Mean of the earth

Tim continues teaching the 3D modelling software he uses. Today our source was a bathythemetic map of the world. While showing me various functions he pointed out that the programme had calculated that in approximate terms the mean height / depth - depending on how you view it - of the Earth's surface is 1424 metres below sea level!

A statistic which for a moment held us both rapt, bringing home afresh the extent to which the sea, rather than earth, dominates the surface of the planet.

The most common height above sea level is 85 metres and the least 3,3800 metres below.

turning the world inside out

I have begun to learn the software Tim Le Bas, the scientist with who I am working, uses to model bathymetric data. I start with a map of the world, reversing the usual blue /green coloring of land and sea and going on to reverse height and depth. At one point I transform the Himalayas into a void – even then its hard to conceive of the fact that if Challenger Deep was turned inside out it would tower a mile higher than Everest!

Circling above the globe it is possible to change your viewpoint at will, turning the world upside down in a second, its amazing though how, once the familiar, western centric viewpoint of the Americas, Europe and Africa is displaced, hard it is to orientate at all. Left to my own devices I manage to produce a set of strange exaggerated, psychedelic landscapes, which look like covers for a Yes album. These and other experiments can be seen on the Maps/Models page

Reverse map of the world
Reverse map of the world

Physiographic diagram of the South Atlantic

Went to the British Library Map Room today to view Tharp's Physiographic diagram of the South Atlantic Ocean, the Caribbean Sea, the Scotia Sea, and the eastern margin of the South Pacific Ocean. It is always a thrilling moment when you are handed a carefully packaged document, that may not have been viewed for many years, from the BL’s collections . Even so spreading the map out on the table was a revelation, what emerged, fold by fold, was a richly detailed drawing of the seabed which I spent a good hour pouring over, as much for the sensual and aesthetic experience of doing so, than anything else. The drawings of seamounts, of which an estimated 30,000.00 cover the globe, resemble maps of Tolkein's Middle earth.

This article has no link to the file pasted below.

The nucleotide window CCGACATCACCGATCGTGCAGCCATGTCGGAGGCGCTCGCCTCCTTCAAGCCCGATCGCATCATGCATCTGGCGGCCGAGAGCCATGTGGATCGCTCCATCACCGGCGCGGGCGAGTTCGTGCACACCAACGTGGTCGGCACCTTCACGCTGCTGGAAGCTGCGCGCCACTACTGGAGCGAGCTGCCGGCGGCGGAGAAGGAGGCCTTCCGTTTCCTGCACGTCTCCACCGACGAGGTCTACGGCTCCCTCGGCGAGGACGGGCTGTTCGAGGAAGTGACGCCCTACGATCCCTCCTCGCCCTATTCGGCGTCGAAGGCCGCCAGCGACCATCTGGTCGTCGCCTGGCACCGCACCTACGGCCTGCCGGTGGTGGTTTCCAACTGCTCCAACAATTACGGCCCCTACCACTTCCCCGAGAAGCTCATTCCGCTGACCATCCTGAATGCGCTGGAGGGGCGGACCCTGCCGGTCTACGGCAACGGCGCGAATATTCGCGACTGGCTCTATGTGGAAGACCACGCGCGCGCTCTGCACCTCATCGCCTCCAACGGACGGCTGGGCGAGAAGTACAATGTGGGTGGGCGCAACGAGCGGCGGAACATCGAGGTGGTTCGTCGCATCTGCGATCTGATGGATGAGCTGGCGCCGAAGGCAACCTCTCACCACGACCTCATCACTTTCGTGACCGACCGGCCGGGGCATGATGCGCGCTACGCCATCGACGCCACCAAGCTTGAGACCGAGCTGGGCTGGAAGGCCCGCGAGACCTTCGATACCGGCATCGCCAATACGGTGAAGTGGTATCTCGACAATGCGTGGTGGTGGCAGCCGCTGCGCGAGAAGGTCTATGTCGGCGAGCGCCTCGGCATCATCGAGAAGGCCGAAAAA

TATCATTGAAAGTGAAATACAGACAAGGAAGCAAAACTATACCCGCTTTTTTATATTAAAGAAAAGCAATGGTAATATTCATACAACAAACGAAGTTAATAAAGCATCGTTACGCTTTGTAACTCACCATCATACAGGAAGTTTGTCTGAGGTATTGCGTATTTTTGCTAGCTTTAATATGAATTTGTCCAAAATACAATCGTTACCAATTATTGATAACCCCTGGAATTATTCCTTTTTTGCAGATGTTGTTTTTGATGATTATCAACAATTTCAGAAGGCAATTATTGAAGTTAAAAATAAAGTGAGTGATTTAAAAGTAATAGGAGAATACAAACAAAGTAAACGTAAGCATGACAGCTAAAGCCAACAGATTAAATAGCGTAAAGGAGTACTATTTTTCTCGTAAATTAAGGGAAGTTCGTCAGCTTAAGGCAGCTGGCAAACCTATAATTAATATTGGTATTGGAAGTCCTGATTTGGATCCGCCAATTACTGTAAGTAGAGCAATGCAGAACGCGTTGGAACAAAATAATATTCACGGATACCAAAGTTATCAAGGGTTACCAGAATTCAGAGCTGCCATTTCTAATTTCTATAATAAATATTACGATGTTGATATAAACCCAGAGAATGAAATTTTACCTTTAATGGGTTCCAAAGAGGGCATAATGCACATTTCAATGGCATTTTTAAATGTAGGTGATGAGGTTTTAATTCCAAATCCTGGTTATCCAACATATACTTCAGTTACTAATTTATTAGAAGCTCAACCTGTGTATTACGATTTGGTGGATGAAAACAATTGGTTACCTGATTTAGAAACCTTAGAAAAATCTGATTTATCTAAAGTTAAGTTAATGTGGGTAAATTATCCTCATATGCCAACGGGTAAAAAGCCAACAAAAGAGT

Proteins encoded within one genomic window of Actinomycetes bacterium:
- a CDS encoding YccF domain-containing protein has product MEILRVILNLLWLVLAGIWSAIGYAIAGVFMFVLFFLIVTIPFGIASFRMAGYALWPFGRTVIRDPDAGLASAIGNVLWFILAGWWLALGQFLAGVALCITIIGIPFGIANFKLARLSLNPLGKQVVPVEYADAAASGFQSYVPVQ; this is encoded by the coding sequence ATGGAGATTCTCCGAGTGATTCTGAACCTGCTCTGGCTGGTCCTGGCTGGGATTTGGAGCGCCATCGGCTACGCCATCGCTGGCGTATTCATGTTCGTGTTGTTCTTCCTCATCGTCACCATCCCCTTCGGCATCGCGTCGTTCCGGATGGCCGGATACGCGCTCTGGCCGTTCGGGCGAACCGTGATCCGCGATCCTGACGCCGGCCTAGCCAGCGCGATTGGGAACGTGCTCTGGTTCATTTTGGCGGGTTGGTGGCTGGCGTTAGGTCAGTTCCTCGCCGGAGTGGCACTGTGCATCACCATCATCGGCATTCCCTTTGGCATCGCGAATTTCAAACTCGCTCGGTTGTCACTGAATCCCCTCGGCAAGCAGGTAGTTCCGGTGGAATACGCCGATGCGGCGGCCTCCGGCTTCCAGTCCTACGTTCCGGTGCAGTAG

I have discovered that a number of Tharp maps are held in different libraries throughout the UK, including the V and A and the Maritime Museum, suggesting the possibility of a Tharp pilgrimage to view all of them. NOCS have one of the North Atlantic, which I shall investigate on my next trip there.

 

Detail - Congo Submarine Canyon and Angollan Abysmal Plane - Tharp, Physiographic Diagram of the South Atlanticc
Detail - Congo Submarine Canyon and Angollan Abysmal Plane - Tharp, Physiographic Diagram of the South Atlanticc

Marie Tharp

At coffee break someone mentions Marie Tharp describing her as an ‘artist who drew sections of the seabed’. Further research uncovers a cartographer and geologist, working in the fifties - a time when women were not allowed onto research vessels, who with a pen, ruler and data collected by her colleague, oceanographer Bruce Heezen, plotted the Mid-Oceanic Ridge, a line of undersea mountains that run along the sea bed between Europe/Africa and the Americas. An undertaking that laid the foundations for theories of plate tectonics and continental drift which were controversial until well into the 1960’s.

‘She wondered whether the depression was evidence of a continuous rift - a crack in the world - down the middle of the ridge. And … in turn whether that rift might be evidence of what scientists now call seafloor spreading, popularly known as continental drift. She and Mr. Heezen argued about it. She threw erasers and bottles of ink at him. It took him some time to come around. “I discounted it as girl talk and didn’t believe it for a year”

Many of the tributes to Tharp, who died in 2006, emphasize her fiery nature and powerful intuition observations which charecterise her achievements in a way that it is hard to imagine happening to a man, the later offering never the less a point of reference for my own less than rational approach.